Tight ends have been a staple of Oregon State's offense through the Riley era, and the Beavers employed two and sometimes three tight ends at the same time often this season. Connor Hamlett and Jacob Wark -- two of the top four players at the position -- will depart. Juniors Caleb Smith and Kellen Clute will be back, but they could be split out at times, too.

"That's very possible," Riley said. "We're recruiting tight ends who are versatile players, and they'll blend into the new stuff we install. We can do a lot of stuff from the shotgun and have fun with it."

The tailback spot is in good hands, with junior Storm Woods, sophomore Chris Brown and redshirt freshman Damien Haskins topping the depth chart. Then there is promising true freshman Ryan Nall, 6-2 and 240 and from Central Catholic High, who will join the group this spring.

"Right now, he is a running back, but Ryan is versatile," Riley said. "Don't be surprised if you see him at slotback or H-back at times, too. He could play linebacker or defensive end, too, but we're going to use him on the offensive side. He wants to be an offensive player, and we want him there, too."

The only senior starters on offense are Mannion and Hamlett. The entire line returns, and center Isaac Seumalo -- who redshirted while rehabbing from a pair of foot surgeries -- will bolster the group.

The defense will be almost totally revamped, with only two starters -- end Jaswa James and cornerback Larry Scott -- coming back.

"The lack of experience is a concern," Riley said, "but I'm excited about the players waiting in the wings."

The biggest need on the defensive side, Riley said, is in the line. End Scott Crichton -- who departed for the NFL after his junior season in 2013 -- was greatly missed. Tackle Jalen Grimble -- who missed most of his junior year with a knee injury -- could be that kind of player. Tackle Kyle Peko, still trying to gain his academic eligibility, is another player capable of being a difference-maker.

"It would be nice to see what we look like with both Jalen and Kyle at tackle," Riley said. "You have to be good up front."

The linebacker rotation will be keyed by Darrell Songy, Rommel Mageo, Caleb Saulo and Kyle Haley, all players with talent and some experience. The safeties will likely be Justin Strong and Cyril Noland-Lewis, youngsters who played in nickel and dime packages this season. Scott will be joined by promising true freshmen Dwayne Williams and Kevin Hayes and redshirt freshman DaShon Hunt at cornerback. The Beavers have also lined up at least a pair of junior-college corners who will figure into the equation immediately.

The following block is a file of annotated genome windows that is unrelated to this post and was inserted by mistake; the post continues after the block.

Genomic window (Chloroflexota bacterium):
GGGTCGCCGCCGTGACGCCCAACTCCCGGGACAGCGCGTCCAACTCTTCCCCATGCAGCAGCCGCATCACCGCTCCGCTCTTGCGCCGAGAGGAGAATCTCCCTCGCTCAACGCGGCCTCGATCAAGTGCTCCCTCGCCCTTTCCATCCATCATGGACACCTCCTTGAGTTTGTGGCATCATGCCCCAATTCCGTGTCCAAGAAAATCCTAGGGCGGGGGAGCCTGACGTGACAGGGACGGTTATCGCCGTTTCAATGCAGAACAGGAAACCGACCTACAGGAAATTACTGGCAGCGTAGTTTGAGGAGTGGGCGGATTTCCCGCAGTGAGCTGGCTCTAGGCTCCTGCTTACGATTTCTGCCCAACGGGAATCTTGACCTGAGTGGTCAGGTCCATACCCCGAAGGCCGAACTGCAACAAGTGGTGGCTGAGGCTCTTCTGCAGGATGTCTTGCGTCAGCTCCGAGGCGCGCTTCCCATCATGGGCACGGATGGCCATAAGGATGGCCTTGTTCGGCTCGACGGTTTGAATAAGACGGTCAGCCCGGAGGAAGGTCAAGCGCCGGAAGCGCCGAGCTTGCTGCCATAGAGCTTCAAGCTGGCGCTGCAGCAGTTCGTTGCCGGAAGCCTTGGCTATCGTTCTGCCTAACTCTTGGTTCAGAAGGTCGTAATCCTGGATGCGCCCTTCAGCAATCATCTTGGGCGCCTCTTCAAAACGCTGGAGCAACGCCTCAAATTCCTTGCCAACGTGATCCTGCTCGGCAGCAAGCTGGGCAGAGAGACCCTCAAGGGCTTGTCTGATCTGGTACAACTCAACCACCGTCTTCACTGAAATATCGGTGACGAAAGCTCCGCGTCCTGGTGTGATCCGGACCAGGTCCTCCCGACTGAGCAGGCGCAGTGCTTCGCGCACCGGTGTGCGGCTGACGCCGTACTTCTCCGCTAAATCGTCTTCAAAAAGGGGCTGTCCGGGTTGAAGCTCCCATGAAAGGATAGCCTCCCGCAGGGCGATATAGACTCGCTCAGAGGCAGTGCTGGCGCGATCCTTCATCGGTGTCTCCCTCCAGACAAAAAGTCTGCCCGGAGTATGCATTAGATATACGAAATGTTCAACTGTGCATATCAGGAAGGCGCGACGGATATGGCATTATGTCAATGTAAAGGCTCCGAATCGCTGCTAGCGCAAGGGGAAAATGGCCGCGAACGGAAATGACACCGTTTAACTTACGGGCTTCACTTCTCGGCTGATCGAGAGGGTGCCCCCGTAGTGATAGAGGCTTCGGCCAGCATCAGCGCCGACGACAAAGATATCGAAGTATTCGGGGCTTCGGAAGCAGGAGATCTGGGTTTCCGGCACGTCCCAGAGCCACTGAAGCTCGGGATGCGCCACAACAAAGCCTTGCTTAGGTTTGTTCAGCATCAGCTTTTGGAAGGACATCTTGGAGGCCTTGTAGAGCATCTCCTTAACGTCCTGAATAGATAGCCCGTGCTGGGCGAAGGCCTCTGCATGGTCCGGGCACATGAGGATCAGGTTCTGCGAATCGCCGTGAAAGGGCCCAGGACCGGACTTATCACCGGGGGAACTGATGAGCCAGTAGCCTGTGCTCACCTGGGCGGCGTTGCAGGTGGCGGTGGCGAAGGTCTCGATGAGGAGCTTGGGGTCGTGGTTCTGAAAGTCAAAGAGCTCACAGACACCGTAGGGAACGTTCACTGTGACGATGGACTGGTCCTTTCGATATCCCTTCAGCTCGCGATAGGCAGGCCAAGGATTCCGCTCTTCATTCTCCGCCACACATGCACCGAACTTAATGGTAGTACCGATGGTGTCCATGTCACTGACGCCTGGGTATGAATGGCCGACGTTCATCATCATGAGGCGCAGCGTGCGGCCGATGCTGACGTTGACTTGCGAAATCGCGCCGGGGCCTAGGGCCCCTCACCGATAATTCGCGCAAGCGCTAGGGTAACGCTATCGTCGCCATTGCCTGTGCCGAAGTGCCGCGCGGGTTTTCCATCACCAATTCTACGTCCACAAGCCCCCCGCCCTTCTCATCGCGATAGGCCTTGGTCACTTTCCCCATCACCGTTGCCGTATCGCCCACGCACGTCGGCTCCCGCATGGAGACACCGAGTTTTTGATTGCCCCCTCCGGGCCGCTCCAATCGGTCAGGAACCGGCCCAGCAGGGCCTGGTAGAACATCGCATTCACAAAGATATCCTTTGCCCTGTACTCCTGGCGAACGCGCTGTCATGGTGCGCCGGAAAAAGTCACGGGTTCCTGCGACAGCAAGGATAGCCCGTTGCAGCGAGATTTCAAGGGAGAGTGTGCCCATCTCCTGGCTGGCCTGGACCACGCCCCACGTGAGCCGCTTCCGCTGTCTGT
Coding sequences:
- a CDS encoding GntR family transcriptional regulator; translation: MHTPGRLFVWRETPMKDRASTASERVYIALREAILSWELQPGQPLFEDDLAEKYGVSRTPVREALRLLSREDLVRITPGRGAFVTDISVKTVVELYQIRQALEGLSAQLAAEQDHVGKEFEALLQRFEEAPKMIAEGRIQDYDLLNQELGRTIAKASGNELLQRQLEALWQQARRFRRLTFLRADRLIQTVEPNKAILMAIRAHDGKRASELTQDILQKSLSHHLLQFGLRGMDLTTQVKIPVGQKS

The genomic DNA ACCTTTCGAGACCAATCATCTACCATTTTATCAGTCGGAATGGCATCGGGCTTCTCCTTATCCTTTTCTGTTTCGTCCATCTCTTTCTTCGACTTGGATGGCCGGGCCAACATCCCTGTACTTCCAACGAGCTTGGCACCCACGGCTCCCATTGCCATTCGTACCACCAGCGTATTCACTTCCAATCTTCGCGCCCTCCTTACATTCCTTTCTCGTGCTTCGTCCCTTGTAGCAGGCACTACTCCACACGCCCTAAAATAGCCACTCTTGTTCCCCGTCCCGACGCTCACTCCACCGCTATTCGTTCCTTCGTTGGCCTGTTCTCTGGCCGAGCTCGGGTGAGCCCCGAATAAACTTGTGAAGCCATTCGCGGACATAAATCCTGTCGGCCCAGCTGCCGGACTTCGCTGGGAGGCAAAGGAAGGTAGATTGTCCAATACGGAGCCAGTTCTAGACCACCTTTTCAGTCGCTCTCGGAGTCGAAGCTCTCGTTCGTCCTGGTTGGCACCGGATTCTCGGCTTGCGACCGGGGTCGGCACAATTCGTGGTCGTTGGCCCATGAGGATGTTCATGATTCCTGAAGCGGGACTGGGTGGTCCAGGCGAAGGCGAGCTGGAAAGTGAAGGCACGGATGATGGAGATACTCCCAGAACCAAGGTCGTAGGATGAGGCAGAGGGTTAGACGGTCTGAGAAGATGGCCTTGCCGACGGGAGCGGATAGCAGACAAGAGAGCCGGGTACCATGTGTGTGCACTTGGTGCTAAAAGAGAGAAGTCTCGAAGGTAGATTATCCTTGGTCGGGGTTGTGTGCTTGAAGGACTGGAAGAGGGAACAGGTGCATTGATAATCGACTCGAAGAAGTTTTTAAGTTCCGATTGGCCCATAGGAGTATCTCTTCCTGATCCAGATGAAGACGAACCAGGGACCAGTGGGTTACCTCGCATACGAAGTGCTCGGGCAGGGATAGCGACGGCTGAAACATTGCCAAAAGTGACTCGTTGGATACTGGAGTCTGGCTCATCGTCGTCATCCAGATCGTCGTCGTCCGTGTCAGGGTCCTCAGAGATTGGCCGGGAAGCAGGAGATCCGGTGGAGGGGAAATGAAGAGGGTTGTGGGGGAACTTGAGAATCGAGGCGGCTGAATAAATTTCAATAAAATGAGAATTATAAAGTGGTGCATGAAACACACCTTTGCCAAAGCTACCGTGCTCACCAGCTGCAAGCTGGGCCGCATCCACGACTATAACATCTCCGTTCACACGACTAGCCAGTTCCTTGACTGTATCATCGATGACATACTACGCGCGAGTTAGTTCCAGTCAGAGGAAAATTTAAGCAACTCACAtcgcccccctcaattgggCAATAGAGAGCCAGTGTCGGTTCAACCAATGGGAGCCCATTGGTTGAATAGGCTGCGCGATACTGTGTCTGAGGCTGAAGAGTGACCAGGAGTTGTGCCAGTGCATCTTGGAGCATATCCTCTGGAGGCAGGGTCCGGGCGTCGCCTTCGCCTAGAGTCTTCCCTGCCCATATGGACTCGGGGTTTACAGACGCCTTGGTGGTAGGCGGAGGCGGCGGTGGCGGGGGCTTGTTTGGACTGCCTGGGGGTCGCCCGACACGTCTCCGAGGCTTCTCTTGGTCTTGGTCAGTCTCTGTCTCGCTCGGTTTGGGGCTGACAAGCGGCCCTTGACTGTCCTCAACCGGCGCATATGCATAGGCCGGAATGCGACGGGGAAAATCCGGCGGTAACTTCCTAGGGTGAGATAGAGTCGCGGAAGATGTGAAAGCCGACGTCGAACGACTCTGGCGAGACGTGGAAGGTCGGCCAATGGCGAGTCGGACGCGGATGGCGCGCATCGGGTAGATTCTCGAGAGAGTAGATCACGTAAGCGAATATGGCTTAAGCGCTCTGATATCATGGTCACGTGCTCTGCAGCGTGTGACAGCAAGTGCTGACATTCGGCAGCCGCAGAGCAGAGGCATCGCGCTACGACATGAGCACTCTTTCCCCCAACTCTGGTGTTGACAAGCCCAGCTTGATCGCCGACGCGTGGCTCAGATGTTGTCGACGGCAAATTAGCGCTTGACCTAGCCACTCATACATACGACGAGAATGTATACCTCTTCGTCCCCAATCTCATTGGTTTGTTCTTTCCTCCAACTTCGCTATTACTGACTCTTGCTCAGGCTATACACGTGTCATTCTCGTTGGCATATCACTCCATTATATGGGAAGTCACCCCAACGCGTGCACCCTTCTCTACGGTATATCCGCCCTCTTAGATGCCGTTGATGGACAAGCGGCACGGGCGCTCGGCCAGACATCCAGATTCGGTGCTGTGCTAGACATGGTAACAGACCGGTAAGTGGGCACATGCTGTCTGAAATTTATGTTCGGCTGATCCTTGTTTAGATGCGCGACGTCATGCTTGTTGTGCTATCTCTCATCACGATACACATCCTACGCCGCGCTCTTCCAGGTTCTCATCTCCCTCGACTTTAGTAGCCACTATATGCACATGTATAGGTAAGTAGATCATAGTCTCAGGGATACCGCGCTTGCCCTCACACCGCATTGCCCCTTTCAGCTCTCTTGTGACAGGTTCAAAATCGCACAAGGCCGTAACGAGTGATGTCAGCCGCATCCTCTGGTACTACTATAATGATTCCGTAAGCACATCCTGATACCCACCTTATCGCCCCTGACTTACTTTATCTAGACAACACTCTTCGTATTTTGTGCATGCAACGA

"We should have more competition at corner with guys who can play than we've had in a long time," Riley said.

The Beavers redshirted 20 freshmen this fall -- every first-year player except Hawkins, who was forced into action due to injuries early and played sparingly. Many of them will figure into the two-deep next season. Connor Kelsey, a freshman, will take over long snapper duties from the departing Michael Morovick.

"We love that group," Riley said. "It feels good going through the names."

Has Oregon State fallen behind its Pac-12 brethren?

"We have right now, for sure," he said. "The difference this year is we didn't win enough of the close games. Win at least one of those and you go to a bowl game and leave with a better feeling.

"I can't guarantee anything, but we've been here before. You have good years and bad years. (In 2011) we were 3-9, and came back and had a 9-3 year. That's our focus now, to get back to where we should be."

Riley's contract runs through 2021. Does he want to coach until then?

"I do," he said. "I have no intention of not coaching. I'm more excited that ever. I feel better than ever. I have a strong belief I'm the right guy for Oregon State. I know what we have to do."

Riley won't talk specifics, but he could make one or more changes to his staff. He said he will address the possibility in the coming weeks.

For now, he is focusing on recruiting. He'll be in California and Hawaii this week, talking with prospects.

"We're disappointed by what happened this year," Riley said. "We're spurred to do better. We have to do a great job of evaluating where we're going and what we're doing. It starts with recruiting, which we have to put our energy into now and finish off this class.

"It continues with how we expand. Every area will be thoroughly looked at to find a better way. We need to do that, and we need to fit our players into that. Everybody has ideas about schemes, but it mostly has to do with what your players can do."